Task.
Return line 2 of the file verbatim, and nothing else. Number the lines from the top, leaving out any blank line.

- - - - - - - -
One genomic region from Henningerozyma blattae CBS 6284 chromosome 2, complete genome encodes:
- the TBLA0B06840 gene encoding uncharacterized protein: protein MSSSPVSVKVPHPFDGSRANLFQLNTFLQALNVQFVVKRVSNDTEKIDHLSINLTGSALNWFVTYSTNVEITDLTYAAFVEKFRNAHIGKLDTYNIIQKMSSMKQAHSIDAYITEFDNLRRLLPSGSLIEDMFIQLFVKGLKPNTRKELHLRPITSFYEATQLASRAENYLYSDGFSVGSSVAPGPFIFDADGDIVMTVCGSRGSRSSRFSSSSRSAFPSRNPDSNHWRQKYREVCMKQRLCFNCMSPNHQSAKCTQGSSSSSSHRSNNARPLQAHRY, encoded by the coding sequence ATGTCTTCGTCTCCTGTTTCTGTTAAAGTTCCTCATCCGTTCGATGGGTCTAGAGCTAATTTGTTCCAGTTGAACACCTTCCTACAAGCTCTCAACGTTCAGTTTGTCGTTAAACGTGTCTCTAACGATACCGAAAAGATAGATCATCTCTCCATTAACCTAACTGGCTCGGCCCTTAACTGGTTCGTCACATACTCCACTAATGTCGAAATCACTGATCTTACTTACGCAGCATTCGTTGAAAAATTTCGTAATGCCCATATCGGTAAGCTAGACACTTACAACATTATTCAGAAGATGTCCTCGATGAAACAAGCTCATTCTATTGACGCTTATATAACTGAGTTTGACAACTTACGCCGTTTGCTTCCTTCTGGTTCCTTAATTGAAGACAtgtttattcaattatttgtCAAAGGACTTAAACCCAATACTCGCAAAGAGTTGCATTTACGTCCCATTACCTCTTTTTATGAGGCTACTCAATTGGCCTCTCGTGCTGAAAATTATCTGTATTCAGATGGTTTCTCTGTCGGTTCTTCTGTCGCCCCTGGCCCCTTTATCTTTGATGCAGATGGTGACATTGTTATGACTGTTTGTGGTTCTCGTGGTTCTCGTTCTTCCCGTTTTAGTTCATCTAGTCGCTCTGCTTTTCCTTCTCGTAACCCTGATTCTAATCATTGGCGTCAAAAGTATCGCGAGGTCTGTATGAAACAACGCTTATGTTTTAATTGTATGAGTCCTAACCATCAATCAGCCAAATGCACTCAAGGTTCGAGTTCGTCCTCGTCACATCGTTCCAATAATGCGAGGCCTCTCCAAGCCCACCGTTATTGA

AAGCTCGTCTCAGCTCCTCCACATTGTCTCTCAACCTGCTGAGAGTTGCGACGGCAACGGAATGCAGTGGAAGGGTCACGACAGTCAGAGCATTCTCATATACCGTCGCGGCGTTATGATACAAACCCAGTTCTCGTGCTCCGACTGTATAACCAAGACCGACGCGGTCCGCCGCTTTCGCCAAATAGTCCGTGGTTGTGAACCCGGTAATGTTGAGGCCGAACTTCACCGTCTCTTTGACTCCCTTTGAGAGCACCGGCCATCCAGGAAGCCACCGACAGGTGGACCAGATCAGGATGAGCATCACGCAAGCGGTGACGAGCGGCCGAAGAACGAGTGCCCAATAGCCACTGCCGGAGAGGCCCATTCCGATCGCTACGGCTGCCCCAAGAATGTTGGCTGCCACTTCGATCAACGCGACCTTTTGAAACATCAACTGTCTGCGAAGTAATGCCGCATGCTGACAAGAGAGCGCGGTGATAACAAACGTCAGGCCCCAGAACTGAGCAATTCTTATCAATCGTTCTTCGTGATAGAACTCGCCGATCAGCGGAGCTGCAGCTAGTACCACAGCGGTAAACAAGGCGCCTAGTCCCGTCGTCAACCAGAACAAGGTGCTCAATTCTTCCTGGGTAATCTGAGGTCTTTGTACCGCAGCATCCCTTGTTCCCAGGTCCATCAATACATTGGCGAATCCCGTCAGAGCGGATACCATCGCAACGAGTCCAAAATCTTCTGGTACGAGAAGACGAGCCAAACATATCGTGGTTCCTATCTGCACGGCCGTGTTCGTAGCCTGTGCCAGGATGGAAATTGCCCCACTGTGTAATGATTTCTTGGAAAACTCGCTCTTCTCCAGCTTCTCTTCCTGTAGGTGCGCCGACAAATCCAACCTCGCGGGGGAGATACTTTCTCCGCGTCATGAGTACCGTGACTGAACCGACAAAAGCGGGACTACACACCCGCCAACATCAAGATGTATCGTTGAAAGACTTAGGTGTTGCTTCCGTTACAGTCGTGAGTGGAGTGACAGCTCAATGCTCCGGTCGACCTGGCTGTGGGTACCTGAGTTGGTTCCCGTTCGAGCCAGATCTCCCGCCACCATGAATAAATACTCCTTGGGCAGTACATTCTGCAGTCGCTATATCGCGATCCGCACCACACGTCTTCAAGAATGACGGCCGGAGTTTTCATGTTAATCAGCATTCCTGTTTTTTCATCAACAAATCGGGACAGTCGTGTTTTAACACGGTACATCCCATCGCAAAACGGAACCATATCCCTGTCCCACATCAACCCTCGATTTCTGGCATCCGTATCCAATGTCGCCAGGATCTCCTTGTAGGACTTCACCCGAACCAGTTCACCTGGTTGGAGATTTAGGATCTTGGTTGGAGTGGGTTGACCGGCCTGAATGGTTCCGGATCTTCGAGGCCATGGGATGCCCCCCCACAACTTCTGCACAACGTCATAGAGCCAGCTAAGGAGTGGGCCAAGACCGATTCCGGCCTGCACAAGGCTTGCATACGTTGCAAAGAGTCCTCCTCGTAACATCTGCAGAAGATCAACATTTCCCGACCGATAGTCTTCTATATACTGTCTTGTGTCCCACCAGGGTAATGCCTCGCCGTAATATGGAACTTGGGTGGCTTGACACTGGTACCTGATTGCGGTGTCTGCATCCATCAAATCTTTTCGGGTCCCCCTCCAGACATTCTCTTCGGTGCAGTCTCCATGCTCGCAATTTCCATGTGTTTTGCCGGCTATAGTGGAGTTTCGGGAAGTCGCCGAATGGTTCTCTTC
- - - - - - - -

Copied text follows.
- the TBLA0B06840 gene encoding uncharacterized protein: protein MSSSPVSVKVPHPFDGSRANLFQLNTFLQALNVQFVVKRVSNDTEKIDHLSINLTGSALNWFVTYSTNVEITDLTYAAFVEKFRNAHIGKLDTYNIIQKMSSMKQAHSIDAYITEFDNLRRLLPSGSLIEDMFIQLFVKGLKPNTRKELHLRPITSFYEATQLASRAENYLYSDGFSVGSSVAPGPFIFDADGDIVMTVCGSRGSRSSRFSSSSRSAFPSRNPDSNHWRQKYREVCMKQRLCFNCMSPNHQSAKCTQGSSSSSSHRSNNARPLQAHRY, encoded by the coding sequence ATGTCTTCGTCTCCTGTTTCTGTTAAAGTTCCTCATCCGTTCGATGGGTCTAGAGCTAATTTGTTCCAGTTGAACACCTTCCTACAAGCTCTCAACGTTCAGTTTGTCGTTAAACGTGTCTCTAACGATACCGAAAAGATAGATCATCTCTCCATTAACCTAACTGGCTCGGCCCTTAACTGGTTCGTCACATACTCCACTAATGTCGAAATCACTGATCTTACTTACGCAGCATTCGTTGAAAAATTTCGTAATGCCCATATCGGTAAGCTAGACACTTACAACATTATTCAGAAGATGTCCTCGATGAAACAAGCTCATTCTATTGACGCTTATATAACTGAGTTTGACAACTTACGCCGTTTGCTTCCTTCTGGTTCCTTAATTGAAGACAtgtttattcaattatttgtCAAAGGACTTAAACCCAATACTCGCAAAGAGTTGCATTTACGTCCCATTACCTCTTTTTATGAGGCTACTCAATTGGCCTCTCGTGCTGAAAATTATCTGTATTCAGATGGTTTCTCTGTCGGTTCTTCTGTCGCCCCTGGCCCCTTTATCTTTGATGCAGATGGTGACATTGTTATGACTGTTTGTGGTTCTCGTGGTTCTCGTTCTTCCCGTTTTAGTTCATCTAGTCGCTCTGCTTTTCCTTCTCGTAACCCTGATTCTAATCATTGGCGTCAAAAGTATCGCGAGGTCTGTATGAAACAACGCTTATGTTTTAATTGTATGAGTCCTAACCATCAATCAGCCAAATGCACTCAAGGTTCGAGTTCGTCCTCGTCACATCGTTCCAATAATGCGAGGCCTCTCCAAGCCCACCGTTATTGA